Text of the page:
BDA's revised RMP has no solution to commercialisation of residential areas

BDA's revised RMP has no solution to commercialisation of residential areas

Despite repeated talks about rampant commercialisation in residential areas, few plans have been proposed to prevent it in the Bangalore Development Authority's draft revised master plan (RMP) of 2031, released recently.

Although the plan proposes to reduce the extent of commercial establishments in residential areas to some extent, there has been no specification or the methods that will be adopted for the same.

With more number of commercialisation complaints coming from Indiranagar and Koramangala, the draft RMP-2031 proposes 'restricting further commercialisation' and proposes to reduce the extent from 4.56% to 1.58% in the coming years.

However, the plan does not talk about the methods in which it has to be dealt with.

Vijayan Menon, from Citizens Action Forum, who has been actively fighting against the rampant commercialisation said: "The current master plan is all good on papers, but the time has come where they have to focus at the governance."

When it comes to Austin Town, Koramangala and HSR Layout, the report talks about 'stabilisation of commercialisation' and makes a single note of how to decrease the activity. It proposes to reduce the commercial activities by 'defining identified roads on which these activities can be allowed.'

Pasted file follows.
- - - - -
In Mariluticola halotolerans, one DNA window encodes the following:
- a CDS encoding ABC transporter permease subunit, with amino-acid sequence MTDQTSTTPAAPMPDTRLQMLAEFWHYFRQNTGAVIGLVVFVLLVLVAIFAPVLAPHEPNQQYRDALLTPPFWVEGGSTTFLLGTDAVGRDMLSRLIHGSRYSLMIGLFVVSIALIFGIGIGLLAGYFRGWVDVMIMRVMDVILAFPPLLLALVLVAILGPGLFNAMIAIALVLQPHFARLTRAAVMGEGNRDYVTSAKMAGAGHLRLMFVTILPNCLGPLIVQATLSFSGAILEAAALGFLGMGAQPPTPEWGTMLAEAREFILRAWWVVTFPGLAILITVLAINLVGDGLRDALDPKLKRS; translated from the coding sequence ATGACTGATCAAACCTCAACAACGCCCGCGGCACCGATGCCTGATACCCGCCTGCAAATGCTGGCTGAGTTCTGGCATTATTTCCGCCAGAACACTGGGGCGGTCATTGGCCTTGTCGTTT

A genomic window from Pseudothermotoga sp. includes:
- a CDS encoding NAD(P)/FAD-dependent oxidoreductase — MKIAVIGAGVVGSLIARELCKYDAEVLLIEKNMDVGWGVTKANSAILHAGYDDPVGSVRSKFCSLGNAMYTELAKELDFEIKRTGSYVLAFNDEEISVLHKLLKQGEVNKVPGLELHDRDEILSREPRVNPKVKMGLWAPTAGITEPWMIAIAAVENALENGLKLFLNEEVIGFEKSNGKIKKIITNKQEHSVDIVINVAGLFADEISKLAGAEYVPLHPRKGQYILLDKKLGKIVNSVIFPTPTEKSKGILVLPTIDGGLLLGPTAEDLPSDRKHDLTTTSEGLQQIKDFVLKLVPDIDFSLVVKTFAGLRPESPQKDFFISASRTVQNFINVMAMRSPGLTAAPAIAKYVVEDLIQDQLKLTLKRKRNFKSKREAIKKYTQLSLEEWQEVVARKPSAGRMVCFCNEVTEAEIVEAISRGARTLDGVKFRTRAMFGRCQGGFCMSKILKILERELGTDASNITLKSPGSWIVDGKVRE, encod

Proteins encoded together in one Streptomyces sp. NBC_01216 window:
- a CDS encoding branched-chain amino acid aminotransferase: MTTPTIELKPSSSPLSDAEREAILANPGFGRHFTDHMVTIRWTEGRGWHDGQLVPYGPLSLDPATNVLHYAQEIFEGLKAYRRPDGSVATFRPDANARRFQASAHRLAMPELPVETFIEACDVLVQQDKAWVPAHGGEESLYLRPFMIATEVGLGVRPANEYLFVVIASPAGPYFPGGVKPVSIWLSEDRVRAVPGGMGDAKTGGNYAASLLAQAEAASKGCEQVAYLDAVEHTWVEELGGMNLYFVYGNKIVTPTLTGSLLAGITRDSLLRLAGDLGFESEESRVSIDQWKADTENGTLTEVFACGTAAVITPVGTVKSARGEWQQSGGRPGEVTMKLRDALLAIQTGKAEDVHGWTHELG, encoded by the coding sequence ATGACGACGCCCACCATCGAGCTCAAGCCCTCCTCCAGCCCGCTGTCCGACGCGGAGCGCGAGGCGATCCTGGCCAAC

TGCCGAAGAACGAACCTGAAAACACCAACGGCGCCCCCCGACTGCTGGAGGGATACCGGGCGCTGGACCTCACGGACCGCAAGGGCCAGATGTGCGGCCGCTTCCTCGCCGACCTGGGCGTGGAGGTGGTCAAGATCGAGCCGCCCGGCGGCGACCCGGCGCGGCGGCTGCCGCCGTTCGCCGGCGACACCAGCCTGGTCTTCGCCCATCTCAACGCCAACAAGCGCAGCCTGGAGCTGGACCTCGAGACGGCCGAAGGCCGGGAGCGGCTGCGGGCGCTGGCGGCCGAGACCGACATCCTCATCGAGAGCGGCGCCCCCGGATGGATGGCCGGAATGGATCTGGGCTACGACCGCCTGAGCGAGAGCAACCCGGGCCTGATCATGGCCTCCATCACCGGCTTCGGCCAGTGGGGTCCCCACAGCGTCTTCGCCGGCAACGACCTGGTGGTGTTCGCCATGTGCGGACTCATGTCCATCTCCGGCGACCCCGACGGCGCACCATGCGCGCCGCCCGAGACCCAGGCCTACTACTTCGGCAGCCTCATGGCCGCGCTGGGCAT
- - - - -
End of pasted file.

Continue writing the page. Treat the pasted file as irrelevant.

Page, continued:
Nithin Sheshadri, a representative of Koramangala Resident Welfare Association said: "The revised plan has not marked rajakaluves and setting up of schools in the area. It allows the establishment of Montessori schools. But there is no planning about the parking facilities which will result in congestion of roads. They have to take a holistic approach rather than looking at things in parts."

Another change in the revised plan is that, now roads that are 41 feet wide can be laid in a commercial establishment as against the earlier road width limit of 40 feet in 2015.

Rejeet Mathews, manager, urban development and accessibility, World Resource Institute, India and who has also closely worked with RMP-2015 in Bengaluru said: "There are a lot of gaps in the proposal as they are looking at dispersed growth strategy. The plan looks at developing the peripheral areas more than the Central Business District. The proposal cannot ignore the CBD as this is the heart of the state where most of the things related to the city as well as the state happen and planning this part is as important as planning the peripheral areas."

DH News service

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